Oklahoma House to recess ‘until a budget agreement is reached’ (Fox 25 News)

By Shardaa Gray

The Oklahoma House of Representatives will recess until a budget agreement can be reached, the House Speaker announced Wednesday morning.

The legislature is in the third day of a special session to address a massive budget shortfall created when the State Supreme Court struck down a proposed cigarette tax. House Republicans are now focused on passing a tax on cigarettes, but Speaker Charles McCall says it’s clear that “House Democrats continue to play politics and do not intend to vote in support of the cigarette tax.”

McCall said the Democratic part does not intent to vote in support of the cigarette tax.

“We can do this today. We are prepared to do this today,” McCall said. “We need bipartisan support of the minority caucus of the house. And this is done.”

McCall said calling the recess will allow Governor Mary Fallin and the legislature to continue negotiating without wasting taxpayer dollars.

“House Republicans do have a plan to address the hole without House Democrats, but we will need the support of the governor and the Senate, who we have continued to negotiate with this week,” McCall said. “While we are closer to an agreement, we are not going to waste $30,000 a day negotiating. We pledge to continue negotiating in good faith with the governor and Senate, but we are going to do that off the clock. When there is an agreement in place, we will return and take care of the people’s business.”

He said they don’t want to waste any more tax payers dollars, but will continue to negotiate behind the scenes with the governor, the senate and house Democrats. This cigarette tax vote will fill approximately $120 million of the $215 million budget hole.

Minority leader, Scott Inman, said they’re standing firm by their original stance that they will not support the cigarette tax unless Republicans agree to raise the gross production tax on oil wells.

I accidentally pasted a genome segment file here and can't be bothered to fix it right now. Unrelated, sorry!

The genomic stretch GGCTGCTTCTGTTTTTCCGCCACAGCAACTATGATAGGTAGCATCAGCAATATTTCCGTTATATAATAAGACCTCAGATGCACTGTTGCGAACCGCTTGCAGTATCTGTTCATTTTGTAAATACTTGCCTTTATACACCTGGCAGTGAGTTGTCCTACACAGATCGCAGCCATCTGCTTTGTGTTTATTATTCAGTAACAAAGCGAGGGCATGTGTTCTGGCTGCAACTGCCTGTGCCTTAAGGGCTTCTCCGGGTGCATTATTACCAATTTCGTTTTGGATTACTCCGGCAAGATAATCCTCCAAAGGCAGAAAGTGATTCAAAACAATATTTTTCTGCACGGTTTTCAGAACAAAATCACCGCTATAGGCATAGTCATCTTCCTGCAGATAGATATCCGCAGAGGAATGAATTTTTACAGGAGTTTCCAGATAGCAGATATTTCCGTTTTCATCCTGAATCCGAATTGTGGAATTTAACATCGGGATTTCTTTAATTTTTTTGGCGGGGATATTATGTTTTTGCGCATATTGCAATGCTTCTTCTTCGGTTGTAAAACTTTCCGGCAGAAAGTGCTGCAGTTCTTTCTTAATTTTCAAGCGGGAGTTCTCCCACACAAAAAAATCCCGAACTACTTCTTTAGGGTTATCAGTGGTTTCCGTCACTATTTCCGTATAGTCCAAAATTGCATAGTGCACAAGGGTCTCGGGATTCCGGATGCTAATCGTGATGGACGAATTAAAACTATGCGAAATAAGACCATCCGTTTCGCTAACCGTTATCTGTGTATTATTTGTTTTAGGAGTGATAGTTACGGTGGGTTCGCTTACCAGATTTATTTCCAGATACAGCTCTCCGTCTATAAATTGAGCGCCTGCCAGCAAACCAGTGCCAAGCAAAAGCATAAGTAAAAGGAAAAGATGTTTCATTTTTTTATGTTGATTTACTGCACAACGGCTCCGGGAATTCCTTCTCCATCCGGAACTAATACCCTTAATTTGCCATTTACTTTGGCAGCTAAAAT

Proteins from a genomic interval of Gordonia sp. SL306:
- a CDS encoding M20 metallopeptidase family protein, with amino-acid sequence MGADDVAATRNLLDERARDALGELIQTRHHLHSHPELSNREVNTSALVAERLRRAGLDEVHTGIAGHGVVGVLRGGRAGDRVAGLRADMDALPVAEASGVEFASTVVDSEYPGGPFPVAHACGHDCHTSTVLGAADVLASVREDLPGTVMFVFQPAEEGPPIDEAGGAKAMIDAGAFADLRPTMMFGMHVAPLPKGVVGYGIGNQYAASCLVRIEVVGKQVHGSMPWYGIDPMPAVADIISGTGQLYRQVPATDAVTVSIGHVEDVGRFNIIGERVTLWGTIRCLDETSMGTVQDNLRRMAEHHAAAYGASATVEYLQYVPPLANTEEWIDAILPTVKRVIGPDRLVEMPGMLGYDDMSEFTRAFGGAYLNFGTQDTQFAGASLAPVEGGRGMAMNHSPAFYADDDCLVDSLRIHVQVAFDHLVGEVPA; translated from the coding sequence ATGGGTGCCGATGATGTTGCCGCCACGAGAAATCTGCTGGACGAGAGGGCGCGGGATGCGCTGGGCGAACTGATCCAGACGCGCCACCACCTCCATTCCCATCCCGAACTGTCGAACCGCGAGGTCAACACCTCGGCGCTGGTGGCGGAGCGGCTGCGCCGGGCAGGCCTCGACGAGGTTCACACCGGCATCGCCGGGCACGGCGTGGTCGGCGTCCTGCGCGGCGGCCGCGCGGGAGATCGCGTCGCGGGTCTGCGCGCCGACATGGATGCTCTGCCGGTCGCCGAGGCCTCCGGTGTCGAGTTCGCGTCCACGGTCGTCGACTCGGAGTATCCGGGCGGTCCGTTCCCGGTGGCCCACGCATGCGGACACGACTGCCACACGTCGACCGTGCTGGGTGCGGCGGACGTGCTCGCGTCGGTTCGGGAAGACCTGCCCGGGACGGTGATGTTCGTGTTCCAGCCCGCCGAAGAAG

“We’re hoping that this fiasco that happened on the floor of house of representatives today; this embarrassment on behalf of the speaker,” Inman said. “We’re hoping that this means that he’s finally willing to come to the table and work with the governor, work with myself.”

Both sides said they’ll continue trying to work out a compromise, but representatives from the Oklahoma Policy Institute, KJ McKee, said if they don’t pass the cigarette tax and put it to the vote of the people in 2018, then that would mean they wouldn’t get their funds until 2019.

“Everybody is hanging on by a shoe string. This is a really scary time for Oklahoma and they have options. They have options to fix it, but they’re going to have to compromise,” McKee said.

She said if both parties don’t come to an agreement, people’s lives will literally be on the line.

It’s not clear when the House might come to an agreement.




Margaret (Maggie) den Harder obtained a Bachelor of Arts in Christian Theology from Seattle Pacific University and a Master of Public Administration from the University of Oklahoma. Originally from the Pacific Northwest area of Washington state, Maggie has called Tulsa home for the past 8 years. Since living in Tulsa, Maggie has worked in the legal field, higher education administration, and the nonprofit sector as well as actively volunteering in the community. Maggie also recently spent time at the City of Tulsa as a consultant and wrote the content for Resilient Tulsa, an action-oriented strategy designed to better equity in Tulsa. Through her work, community involvement, and personal experiences, Maggie is interested in the intersection of the law and mental health and addiction treatment issues, preventative and diversion programs, and maternal mental health, particularly post-partum depression and post-partum psychosis. While working at Oklahoma Policy Institute as a research intern, Maggie further developed an interest in family dynamics and stability, economic security-related stress, and intergenerational trauma.

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